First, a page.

White Mountain, Alaska facts for kids
|White Mountain, Alaska|
Location of White Mountain, Alaska
|Incorporated||July 15, 1969|
|• Total||2.0 sq mi (5.3 km2)|
|• Land||1.8 sq mi (4.6 km2)|
|• Water||0.2 sq mi (0.6 km2)|
|Elevation||62 ft (19 m)|
|• Density||95/sq mi (35.8/km2)|
|Time zone||Alaska (AKST) (UTC-9)|
|• Summer (DST)||AKDT (UTC-8)|
|GNIS feature ID||1411989|
White Mountain (Iñupiaq: Nasirvik) is a city in Nome Census Area, Alaska, United States. The population was 190 at the 2010 census. The city is an Iġaluiŋmuit (Fish River tribe) Iñupiat village, with historical influences from and relationships with Kawerak and Yupiaq Eskimos. 86.2% of the population is Alaska Native or part Native. Subsistence activities are prevalent. White Mountain is the only village on the Seward Peninsula located inland, not on the ocean.
The area that is present day White Mountain began as the Eskimo fish camp Nachirvik which means "mountain look-up point." The bountiful resources of both the Niukluk and the Fish rivers supported the Native populations there. The community grew with the influx of white prospectors during the Klondike Gold Rush. The first non-Native structure was a warehouse built by the miner Charles D. Lane to store supplies for his claim in the Council District. It was the site of a government-subsidized orphanage, which became an industrial school in 1926. The Covenant Church was built in 1937. A Russian Orthodox Church was built about 1920 (although no longer utilized, the church log cabin building is still standing). A post office was opened in 1932. The tribal government re-organized under the Indian Reorganization Act (IRA) in 1939. The city was incorporated in 1969.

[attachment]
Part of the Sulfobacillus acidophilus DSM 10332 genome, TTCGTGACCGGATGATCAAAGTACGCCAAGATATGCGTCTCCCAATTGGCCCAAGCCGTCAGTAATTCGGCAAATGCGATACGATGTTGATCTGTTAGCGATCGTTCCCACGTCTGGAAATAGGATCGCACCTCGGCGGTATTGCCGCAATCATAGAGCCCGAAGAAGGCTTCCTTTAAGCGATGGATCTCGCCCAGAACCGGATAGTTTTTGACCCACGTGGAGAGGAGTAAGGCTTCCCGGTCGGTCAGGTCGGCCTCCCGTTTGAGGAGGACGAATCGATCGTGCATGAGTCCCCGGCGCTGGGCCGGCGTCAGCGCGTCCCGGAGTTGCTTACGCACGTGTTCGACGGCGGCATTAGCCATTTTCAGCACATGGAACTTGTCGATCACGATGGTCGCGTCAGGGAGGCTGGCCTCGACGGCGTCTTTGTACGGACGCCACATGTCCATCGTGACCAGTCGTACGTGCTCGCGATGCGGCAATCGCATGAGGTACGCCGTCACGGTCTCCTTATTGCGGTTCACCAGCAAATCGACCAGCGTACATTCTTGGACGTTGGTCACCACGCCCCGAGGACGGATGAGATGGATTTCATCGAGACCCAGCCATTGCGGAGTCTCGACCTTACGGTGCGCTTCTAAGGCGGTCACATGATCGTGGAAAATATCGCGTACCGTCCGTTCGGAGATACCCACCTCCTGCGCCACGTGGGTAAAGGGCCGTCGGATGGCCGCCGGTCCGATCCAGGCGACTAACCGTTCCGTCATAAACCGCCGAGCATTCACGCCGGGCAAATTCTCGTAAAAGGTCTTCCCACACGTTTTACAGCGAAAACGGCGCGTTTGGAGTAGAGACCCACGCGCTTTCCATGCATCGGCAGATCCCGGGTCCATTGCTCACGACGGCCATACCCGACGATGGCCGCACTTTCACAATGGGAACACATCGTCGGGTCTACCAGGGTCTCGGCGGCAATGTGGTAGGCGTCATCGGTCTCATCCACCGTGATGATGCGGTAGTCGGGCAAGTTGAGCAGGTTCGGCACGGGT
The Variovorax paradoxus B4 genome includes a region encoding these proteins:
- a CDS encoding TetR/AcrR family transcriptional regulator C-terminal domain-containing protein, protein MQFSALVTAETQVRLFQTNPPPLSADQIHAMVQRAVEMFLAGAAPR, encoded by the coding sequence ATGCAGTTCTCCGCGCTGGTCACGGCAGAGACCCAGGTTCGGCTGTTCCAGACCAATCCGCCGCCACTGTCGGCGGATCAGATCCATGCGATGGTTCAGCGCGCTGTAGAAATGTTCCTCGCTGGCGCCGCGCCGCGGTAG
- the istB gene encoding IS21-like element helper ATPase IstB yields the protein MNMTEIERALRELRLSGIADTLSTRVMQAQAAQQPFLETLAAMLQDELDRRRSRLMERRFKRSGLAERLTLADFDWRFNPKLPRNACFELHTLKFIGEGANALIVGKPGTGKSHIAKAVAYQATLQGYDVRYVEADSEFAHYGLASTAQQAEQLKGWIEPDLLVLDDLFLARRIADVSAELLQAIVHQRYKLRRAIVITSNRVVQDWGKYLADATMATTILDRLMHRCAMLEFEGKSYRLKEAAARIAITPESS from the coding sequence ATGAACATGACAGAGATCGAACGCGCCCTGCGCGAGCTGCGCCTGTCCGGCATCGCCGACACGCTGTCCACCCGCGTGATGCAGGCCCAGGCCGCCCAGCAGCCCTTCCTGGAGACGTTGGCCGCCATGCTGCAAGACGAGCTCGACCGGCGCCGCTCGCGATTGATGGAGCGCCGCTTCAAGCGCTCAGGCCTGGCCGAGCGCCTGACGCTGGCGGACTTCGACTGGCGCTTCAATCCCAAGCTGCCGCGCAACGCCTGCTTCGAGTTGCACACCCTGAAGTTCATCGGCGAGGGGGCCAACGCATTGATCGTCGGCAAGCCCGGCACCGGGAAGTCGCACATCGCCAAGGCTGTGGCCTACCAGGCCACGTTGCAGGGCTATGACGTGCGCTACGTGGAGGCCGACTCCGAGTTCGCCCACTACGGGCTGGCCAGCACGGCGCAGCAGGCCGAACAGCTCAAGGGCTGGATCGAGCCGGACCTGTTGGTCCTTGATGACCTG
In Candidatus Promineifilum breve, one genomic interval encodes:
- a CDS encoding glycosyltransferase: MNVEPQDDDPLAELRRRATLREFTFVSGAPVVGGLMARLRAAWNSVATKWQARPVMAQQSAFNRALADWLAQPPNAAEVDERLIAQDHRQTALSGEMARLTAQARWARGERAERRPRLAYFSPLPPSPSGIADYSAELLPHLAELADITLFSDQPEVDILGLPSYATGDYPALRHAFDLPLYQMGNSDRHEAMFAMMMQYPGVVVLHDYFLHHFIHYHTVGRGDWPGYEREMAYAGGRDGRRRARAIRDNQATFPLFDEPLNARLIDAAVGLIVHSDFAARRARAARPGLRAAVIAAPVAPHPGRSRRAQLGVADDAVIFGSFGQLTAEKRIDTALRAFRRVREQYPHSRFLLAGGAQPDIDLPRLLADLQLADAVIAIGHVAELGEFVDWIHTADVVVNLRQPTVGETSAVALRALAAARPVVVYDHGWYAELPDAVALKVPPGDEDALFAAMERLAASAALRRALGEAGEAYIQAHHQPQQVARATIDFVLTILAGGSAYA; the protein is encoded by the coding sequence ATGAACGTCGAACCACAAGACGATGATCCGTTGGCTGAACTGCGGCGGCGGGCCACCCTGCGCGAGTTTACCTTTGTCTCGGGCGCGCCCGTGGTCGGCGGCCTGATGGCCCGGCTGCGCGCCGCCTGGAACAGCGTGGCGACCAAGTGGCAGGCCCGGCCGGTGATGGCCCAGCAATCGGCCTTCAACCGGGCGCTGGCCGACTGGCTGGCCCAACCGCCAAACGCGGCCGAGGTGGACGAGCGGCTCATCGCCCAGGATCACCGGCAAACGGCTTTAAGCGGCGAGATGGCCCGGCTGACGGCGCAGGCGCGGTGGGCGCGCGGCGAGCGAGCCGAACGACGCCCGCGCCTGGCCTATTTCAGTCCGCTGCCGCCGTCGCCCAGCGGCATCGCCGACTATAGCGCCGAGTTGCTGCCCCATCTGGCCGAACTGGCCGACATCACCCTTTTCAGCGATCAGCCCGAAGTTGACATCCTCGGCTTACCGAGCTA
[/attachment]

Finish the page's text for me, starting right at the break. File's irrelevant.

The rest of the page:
Today, White Mountain is most notable as the last of three mandatory rest stops for teams competing in the annual Iditarod. All mushers are required to take an 8-hour rest stop at White Mountain before making the final push to the end of the race, 77 miles (124 km) away in Nome.
White Mountain is located at(64.680856, -163.406538). The city is located on the eastern bank of the Fish River.
According to the United States Census Bureau, the city has a total area of 2.0 square miles (5.3 km²), of which 1.8 square miles (4.6 km²) is land and 0.2 square miles (0.6 km²) (11.82%) is water.
As of the census of 2000, there were 203 people, 69 households, and 46 families residing in the city. The population density was 113.7 people per square mile (44.0/km²). There were 75 housing units at an average density of 42.0 per square mile (16.3/km²). The racial makeup of the city was 13.30% White, 83.74% Native American, 0.49% from other races, and 2.46% from two or more races. Hispanic or Latino of any race were 0.49% of the population.
There were 69 households out of which 43.5% had children under the age of 18 living with them, 24.6% were married couples living together, 26.1% had a female householder with no husband present, and 31.9% were non-families. 30.4% of all households were made up of individuals and 7.2% had someone living alone who was 65 years of age or older. The average household size was 2.94 and the average family size was 3.55.
In the city, the population was spread out with 40.4% under the age of 18, 5.4% from 18 to 24, 24.6% from 25 to 44, 22.2% from 45 to 64, and 7.4% who were 65 years of age or older. The median age was 29 years. For every 100 females there were 109.3 males. For every 100 females age 18 and over, there were 132.7 males.
The median income for a household in the city was $25,833, and the median income for a family was $29,688. Males had a median income of $41,250 versus $31,250 for females. The per capita income for the city was $10,034. About 16.3% of families and 22.4% of the population were below the poverty line, including 15.1% of those under the age of eighteen and 12.5% of those sixty five or over.
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